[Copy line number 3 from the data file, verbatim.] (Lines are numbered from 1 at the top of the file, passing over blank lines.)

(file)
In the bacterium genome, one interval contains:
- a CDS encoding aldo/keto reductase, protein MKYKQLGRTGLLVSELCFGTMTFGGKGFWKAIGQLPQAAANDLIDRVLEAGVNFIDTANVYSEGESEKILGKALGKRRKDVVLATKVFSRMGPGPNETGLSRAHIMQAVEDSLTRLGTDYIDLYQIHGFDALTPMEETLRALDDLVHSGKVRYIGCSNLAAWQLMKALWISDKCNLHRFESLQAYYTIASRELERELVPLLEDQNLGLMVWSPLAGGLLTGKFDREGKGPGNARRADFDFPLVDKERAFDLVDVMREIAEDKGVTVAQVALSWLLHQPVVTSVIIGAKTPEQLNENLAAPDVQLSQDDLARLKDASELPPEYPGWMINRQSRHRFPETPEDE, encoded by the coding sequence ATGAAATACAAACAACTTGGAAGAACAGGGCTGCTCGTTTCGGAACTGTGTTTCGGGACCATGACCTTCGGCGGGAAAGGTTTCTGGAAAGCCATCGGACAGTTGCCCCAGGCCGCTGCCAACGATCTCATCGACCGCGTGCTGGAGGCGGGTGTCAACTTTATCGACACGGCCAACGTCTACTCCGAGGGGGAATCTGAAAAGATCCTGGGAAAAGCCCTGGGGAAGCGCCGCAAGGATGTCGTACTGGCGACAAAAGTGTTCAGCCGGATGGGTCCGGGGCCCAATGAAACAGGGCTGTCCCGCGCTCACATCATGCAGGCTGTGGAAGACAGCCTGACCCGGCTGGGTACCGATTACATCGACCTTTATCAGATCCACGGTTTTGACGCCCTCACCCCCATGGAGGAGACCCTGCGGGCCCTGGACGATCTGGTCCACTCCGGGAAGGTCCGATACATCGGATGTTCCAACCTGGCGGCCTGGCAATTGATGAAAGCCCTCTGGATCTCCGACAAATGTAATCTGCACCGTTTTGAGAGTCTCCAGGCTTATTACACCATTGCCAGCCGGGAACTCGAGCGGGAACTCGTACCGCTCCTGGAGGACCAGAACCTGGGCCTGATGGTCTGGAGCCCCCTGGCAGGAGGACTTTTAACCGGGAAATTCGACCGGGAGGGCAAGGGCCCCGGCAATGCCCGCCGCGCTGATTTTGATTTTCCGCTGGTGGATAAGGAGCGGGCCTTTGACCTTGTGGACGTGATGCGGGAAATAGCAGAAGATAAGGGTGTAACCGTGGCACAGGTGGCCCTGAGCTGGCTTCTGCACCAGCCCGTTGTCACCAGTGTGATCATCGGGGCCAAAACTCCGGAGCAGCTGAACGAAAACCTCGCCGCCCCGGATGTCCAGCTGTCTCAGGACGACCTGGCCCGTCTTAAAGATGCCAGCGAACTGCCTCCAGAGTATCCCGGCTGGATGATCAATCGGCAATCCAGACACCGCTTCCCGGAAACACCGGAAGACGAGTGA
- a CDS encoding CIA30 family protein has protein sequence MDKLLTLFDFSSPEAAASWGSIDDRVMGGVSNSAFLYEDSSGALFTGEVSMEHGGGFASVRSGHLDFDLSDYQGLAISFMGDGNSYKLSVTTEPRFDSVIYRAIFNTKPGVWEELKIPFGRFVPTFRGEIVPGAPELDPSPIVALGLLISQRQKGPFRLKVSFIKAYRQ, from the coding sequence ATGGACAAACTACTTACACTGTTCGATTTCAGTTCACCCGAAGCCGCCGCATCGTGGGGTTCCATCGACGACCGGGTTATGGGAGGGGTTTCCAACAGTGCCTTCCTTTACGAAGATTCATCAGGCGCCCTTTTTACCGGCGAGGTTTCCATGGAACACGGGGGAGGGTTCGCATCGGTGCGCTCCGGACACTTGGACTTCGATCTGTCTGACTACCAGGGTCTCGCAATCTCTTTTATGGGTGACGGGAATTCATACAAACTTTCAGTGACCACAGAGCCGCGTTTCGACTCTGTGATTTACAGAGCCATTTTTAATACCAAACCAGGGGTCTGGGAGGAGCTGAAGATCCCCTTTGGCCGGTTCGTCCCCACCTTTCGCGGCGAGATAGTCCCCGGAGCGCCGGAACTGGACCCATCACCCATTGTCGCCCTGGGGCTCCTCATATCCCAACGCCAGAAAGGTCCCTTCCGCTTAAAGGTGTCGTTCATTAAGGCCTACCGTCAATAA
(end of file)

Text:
- a CDS encoding CIA30 family protein has protein sequence MDKLLTLFDFSSPEAAASWGSIDDRVMGGVSNSAFLYEDSSGALFTGEVSMEHGGGFASVRSGHLDFDLSDYQGLAISFMGDGNSYKLSVTTEPRFDSVIYRAIFNTKPGVWEELKIPFGRFVPTFRGEIVPGAPELDPSPIVALGLLISQRQKGPFRLKVSFIKAYRQ, from the coding sequence ATGGACAAACTACTTACACTGTTCGATTTCAGTTCACCCGAAGCCGCCGCATCGTGGGGTTCCATCGACGACCGGGTTATGGGAGGGGTTTCCAACAGTGCCTTCCTTTACGAAGATTCATCAGGCGCCCTTTTTACCGGCGAGGTTTCCATGGAACACGGGGGAGGGTTCGCATCGGTGCGCTCCGGACACTTGGACTTCGATCTGTCTGACTACCAGGGTCTCGCAATCTCTTTTATGGGTGACGGGAATTCATACAAACTTTCAGTGACCACAGAGCCGCGTTTCGACTCTGTGATTTACAGAGCCATTTTTAATACCAAACCAGGGGTCTGGGAGGAGCTGAAGATCCCCTTTGGCCGGTTCGTCCCCACCTTTCGCGGCGAGATAGTCCCCGGAGCGCCGGAACTGGACCCATCACCCATTGTCGCCCTGGGGCTCCTCATATCCCAACGCCAGAAAGGTCCCTTCCGCTTAAAGGTGTCGTTCATTAAGGCCTACCGTCAATAA